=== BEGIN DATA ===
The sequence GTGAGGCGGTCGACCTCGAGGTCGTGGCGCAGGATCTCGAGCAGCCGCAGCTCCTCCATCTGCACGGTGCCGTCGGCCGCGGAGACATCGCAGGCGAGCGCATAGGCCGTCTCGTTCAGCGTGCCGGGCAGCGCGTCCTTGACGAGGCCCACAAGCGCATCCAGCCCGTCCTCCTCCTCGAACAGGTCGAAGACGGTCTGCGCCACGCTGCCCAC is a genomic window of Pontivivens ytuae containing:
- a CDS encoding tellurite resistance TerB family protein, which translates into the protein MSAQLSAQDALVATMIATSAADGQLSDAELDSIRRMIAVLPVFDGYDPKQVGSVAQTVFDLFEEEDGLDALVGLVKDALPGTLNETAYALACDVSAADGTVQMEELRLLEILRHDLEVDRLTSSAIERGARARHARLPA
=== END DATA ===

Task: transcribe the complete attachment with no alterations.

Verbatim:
The sequence GTGAGGCGGTCGACCTCGAGGTCGTGGCGCAGGATCTCGAGCAGCCGCAGCTCCTCCATCTGCACGGTGCCGTCGGCCGCGGAGACATCGCAGGCGAGCGCATAGGCCGTCTCGTTCAGCGTGCCGGGCAGCGCGTCCTTGACGAGGCCCACAAGCGCATCCAGCCCGTCCTCCTCCTCGAACAGGTCGAAGACGGTCTGCGCCACGCTGCCCAC is a genomic window of Pontivivens ytuae containing:
- a CDS encoding tellurite resistance TerB family protein, which translates into the protein MSAQLSAQDALVATMIATSAADGQLSDAELDSIRRMIAVLPVFDGYDPKQVGSVAQTVFDLFEEEDGLDALVGLVKDALPGTLNETAYALACDVSAADGTVQMEELRLLEILRHDLEVDRLTSSAIERGARARHARLPA